Making Room in Your Practice for Boutique Services
Offering new services in your hospital can be a gateway to happier clients, a more satisfied staff and a healthier bottom line.
Pet owners are requesting increasingly luxurious and sophisticated veterinary services, from massaging baths and nail trims to acupuncture and digital X-rays. Many veterinary practices are reluctant to add new services to their plate, but fancy pet salons and resort hotels with sparkling lobbies, bubbly Instagram photos, and cutesy, welcoming names are popping up throughout the country — and threatening to woo your clients.
The Benefits of Expansion
Here are some compelling reasons to add a boutique service (or two or 10) to your practice.
Dip your toes into the glittering waters of boutique veterinary care today and you will meet and exceed pet owner expectations tomorrow. Don’t wait until clients are knocking on your door (or worse, knocking on other clinics’ doors) to offer concierge services, specialty cat grooming or doggie day care. If you wait too long, you won’t be able to stay ahead of the competition. Instead, you’ll be left trying to keep up with it.
Increased Profits and Loyalty
Veterinarians often shy away from profit making, but there is no shame in keeping your clients and, in effect, your accountant happy.
Short-term profit is not the only goal when adding new services to your practice. Long-term client retention is another important aim. If a pet owner must make an inconvenient trek to an unfamiliar veterinary clinic or salon for a service that you don’t offer, that client may never return to your practice for the services you do offer. This means that if several clients are asking for pet haircuts, it’s best to cave in to their demands and start doing some grooming. Otherwise, you risk losing those clients forever.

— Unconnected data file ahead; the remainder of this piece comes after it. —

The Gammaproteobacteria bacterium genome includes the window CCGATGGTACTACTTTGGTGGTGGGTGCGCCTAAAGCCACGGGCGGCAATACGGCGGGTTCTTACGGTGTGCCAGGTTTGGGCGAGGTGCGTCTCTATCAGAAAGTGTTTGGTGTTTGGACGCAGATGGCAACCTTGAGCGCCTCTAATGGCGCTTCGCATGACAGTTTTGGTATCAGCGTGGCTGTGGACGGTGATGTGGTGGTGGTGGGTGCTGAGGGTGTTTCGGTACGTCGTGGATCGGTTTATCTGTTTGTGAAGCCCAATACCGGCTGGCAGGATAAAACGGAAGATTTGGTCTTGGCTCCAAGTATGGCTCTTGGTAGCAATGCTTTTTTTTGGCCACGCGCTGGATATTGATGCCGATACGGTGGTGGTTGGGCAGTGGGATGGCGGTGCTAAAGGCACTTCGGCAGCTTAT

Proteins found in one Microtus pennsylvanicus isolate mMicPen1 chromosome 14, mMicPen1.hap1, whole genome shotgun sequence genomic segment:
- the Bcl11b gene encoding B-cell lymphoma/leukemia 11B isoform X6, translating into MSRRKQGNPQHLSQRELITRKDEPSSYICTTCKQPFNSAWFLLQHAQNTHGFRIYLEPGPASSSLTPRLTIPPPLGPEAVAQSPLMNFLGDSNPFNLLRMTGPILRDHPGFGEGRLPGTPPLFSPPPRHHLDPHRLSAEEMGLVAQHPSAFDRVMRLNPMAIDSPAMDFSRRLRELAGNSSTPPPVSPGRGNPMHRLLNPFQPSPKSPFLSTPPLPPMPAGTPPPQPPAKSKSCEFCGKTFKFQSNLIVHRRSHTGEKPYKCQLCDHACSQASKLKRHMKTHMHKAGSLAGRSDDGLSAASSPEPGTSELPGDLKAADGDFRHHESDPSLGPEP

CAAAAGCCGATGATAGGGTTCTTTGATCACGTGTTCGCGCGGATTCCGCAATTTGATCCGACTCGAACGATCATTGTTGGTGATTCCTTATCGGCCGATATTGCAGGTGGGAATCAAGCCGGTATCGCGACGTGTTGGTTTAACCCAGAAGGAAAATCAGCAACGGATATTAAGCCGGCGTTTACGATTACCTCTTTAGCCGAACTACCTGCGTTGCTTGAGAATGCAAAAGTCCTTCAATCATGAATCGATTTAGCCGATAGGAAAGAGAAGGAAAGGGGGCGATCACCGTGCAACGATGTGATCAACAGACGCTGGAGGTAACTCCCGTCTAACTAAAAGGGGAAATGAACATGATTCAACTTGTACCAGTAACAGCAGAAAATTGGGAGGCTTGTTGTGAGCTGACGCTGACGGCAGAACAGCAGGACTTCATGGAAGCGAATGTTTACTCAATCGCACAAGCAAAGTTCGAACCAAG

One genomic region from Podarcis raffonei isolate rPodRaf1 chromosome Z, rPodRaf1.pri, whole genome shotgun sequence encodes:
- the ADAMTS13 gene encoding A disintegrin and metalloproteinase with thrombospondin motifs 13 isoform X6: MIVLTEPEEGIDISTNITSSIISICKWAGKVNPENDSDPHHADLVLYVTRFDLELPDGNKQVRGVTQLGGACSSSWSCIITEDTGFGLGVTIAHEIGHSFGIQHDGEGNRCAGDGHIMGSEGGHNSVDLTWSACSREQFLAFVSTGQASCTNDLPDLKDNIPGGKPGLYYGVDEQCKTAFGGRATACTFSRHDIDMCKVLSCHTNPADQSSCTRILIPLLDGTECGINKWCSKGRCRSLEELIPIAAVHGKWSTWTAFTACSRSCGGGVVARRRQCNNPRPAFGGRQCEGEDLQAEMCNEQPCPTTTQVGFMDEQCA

Better Staff Morale
Many clinics find it easier to attract and retain higher-quality employees when they offer a larger variety of services. A practice that offers novel experiences and career advancement is more attractive to potential team members.
The Keys to Expansion
Adding a boutique service to your practice offers many benefits for you, your clients and your patients, but is it really practical for a busy clinic to provide both quality veterinary care and add-on services like grooming, boarding and spa treat-ments? Here are some tips to make it work for you.
Get staff buy-in.
Two obvious considerations for adding a new service are client demand and cost to the clinic. Another consideration, though, is passion — how your staff feels about it. Your practice is only as good as the care it can provide.
Although your competitors may offer grooming, luxury boarding, house calls or innovative medical treatments like cold laser therapy, that doesn’t necessarily mean you should, too. If your staff feels that added services are disconnected from the clinic’s core mission and their day-to-day duties, they may feel unmotivated and overworked and, ultimately, may not provide the highest-quality care.
Chances are your staff has hidden skills that match many of your clients’ demands. Take time to interview your employees about their favorite tasks and their career aspirations before deciding on how exactly to expand your practice offerings.